Limerick gardai wield hammer of Operation Thor to catch more than 170 criminals

Limerick’s new chief superintendent, Gerard Roche says Operation Thor is a ‘valuable tool’ in preventing crime in the city and county Picture: Michael Cowhey

Limerick’s new chief superintendent, Gerard Roche says Operation Thor is a ‘valuable tool’ in preventing crime in the city and county Picture: Michael Cowhey

GARDAI in Limerick have arrested more than 170 criminals in one of the most intensive crime-tackling operations over the past two years, new figures show. 

Since its inception in November 2016, Operation Thor has strategically targeted burglars causing distress to residents and businesses across the city and county. 

Thor is also the umbrella strategy for several other operations for gardai in Limerick, whose criminal intelligence and analysts constantly work with other divisions in monitoring criminal networks across Munster and Ireland. 

Some notable successful operations include Mierle, targeting shop thefts; Disruption, targeting anti-social youths; Portable, targeting burglary gangs; Wild, targeting quad thefts; and Vesuvius, an ongoing burglary operation.

And speaking on Thor for the first time since his appintment as Limerick’s chief superintendent, Gerard Roche said that the 173 arrests are down to major patrolling, drug searches, and additional check points.

Under Operation Portable, gardai have solved more than 28 burglaries in the past six weeks. This included targeting a Dublin gang coming to Limerick to commit burglaries.

Three individuals have been charged in connection with stealing quads in County Limerick.

Limerick is currently spearheading Operation Vesuvius, which targets a group of Eastern Europeans whose modus operandi is to break into buildings through the roof “causing an awful lot of damage”.

Chief Supt Roche said that the investigation is ongoing and a number of arrests have been made.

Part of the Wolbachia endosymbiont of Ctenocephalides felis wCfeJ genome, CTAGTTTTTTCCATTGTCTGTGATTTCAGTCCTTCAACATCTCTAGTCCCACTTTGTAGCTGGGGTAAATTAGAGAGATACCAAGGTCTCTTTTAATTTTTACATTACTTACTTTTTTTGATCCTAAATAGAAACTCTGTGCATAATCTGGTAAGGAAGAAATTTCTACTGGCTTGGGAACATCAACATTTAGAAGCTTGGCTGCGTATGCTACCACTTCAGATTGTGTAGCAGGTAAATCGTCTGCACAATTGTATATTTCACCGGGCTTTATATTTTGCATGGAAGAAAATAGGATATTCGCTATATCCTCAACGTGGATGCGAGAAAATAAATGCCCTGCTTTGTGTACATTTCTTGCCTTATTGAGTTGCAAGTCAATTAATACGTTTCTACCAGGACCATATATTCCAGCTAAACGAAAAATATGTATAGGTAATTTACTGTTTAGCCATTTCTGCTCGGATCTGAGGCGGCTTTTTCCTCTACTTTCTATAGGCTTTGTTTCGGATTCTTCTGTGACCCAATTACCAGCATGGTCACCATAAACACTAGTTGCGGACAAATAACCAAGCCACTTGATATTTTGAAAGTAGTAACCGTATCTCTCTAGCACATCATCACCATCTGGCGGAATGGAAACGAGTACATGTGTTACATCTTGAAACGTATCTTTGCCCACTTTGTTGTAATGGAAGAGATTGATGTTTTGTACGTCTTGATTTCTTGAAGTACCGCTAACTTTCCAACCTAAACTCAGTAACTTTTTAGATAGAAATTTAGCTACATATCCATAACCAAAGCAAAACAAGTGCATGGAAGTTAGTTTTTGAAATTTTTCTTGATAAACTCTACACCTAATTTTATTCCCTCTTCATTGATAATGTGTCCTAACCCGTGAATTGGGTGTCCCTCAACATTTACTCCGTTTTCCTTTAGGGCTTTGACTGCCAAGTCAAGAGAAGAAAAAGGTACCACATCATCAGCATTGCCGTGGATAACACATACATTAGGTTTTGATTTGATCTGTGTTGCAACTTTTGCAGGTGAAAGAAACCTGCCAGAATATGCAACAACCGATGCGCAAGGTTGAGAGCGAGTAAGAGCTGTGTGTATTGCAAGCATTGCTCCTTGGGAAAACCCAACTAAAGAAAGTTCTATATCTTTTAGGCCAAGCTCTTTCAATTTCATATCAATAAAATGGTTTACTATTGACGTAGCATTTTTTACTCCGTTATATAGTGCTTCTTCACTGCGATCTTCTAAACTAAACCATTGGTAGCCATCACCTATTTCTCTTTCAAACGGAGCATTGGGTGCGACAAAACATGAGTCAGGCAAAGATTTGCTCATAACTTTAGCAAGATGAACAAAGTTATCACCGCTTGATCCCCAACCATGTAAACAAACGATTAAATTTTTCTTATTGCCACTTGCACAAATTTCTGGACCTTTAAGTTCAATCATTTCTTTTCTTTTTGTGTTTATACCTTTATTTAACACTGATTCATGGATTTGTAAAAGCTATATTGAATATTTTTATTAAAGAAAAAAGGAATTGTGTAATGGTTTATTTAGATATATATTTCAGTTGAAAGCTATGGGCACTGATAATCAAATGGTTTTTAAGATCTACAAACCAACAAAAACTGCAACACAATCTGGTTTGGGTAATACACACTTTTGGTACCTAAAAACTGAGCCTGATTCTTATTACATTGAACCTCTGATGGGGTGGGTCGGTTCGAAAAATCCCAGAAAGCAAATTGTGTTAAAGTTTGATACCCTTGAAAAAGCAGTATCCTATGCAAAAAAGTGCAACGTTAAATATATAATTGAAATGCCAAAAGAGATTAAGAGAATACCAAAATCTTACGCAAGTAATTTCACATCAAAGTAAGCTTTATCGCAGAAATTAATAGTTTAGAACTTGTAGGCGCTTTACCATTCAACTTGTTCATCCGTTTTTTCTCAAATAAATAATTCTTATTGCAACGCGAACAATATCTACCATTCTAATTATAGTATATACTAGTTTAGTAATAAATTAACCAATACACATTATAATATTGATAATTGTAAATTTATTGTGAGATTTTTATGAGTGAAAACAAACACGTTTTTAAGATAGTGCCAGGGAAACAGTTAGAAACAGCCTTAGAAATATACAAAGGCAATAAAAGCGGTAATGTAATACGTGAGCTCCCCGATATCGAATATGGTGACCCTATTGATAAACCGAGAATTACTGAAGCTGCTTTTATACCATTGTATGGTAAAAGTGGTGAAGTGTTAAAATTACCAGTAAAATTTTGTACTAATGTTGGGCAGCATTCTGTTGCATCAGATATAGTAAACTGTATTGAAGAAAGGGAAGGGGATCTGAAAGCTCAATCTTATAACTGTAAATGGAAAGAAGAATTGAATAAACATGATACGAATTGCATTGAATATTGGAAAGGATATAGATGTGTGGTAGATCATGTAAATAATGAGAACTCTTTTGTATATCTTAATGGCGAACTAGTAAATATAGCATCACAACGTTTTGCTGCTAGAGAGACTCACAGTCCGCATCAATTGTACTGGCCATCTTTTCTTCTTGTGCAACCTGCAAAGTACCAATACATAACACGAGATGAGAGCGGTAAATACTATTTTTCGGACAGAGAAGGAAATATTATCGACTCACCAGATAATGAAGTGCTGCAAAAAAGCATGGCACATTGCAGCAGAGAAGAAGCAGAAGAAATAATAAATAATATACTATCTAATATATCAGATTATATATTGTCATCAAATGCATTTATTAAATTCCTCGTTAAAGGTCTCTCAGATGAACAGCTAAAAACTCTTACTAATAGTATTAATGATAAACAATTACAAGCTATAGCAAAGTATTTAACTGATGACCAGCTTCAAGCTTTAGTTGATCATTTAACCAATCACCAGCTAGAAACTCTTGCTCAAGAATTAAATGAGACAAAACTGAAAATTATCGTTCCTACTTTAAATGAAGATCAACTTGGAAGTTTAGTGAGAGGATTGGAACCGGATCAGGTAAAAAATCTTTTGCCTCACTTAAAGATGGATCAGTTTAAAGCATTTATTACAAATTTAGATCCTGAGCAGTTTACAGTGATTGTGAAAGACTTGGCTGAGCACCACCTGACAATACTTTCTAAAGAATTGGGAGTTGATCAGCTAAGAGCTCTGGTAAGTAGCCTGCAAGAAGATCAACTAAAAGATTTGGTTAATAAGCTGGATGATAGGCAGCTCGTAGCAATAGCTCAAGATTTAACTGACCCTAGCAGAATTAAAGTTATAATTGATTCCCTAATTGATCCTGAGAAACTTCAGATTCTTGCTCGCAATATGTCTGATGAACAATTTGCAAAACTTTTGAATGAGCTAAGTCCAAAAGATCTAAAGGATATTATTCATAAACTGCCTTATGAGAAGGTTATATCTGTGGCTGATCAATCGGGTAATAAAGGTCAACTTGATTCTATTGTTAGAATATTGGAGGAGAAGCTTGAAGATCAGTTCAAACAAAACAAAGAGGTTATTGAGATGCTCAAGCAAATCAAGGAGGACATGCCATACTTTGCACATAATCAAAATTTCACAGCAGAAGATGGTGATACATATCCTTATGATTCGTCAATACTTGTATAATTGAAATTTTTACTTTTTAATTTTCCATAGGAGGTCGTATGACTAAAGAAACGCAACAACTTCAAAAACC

The new chief superintendent said that 39% of all Operation Thor activity is made up of “proactive policing patrols” across the city and county. He said that it has contributed to crime prevention. 

“When we have the lads out and about, they are high-visibility. They are also plain clothes, there is also armed units on the go, and they all prevent a certain amount of crime. That’s a big thing for us,” Chief Supt Roche said.

He said that recidivists — repeat offenders — are the gardai’s main targets in Operation Thor. 

His team of criminal intelligence and analysts assist to identify potential burglary and crime hotspots. And when certain areas or trends are earmarked, he then applies for extra funding in hours.

Since December, he said, Limerick Garda Division has secured more than 3,000 garda hours in order to carry out major arrests.

This includes the most recent spate of burglary incidents in Castletroy.

“In relation to the most recent spree of burglaries in this division, I was able to apply for some funding under Operation Thor to put out extra patrols, put them out at night, to target business premises and everything else, so that they’re seen in those areas, in an effort to reduce the crimes in those areas.

“Or in relation to residential burglaries, if I knew a certain amount of residential burglaries were going on in a certain area, you would target all of your people over there and put your resources into that area. So it gives us a great latitude. It’s not only burglaries. It’s a zero tolerance of everything that goes on,” he explained. 

Chief Supt Roche added that Thor has been a “valuable tool” in preventing crime in the city and county. 

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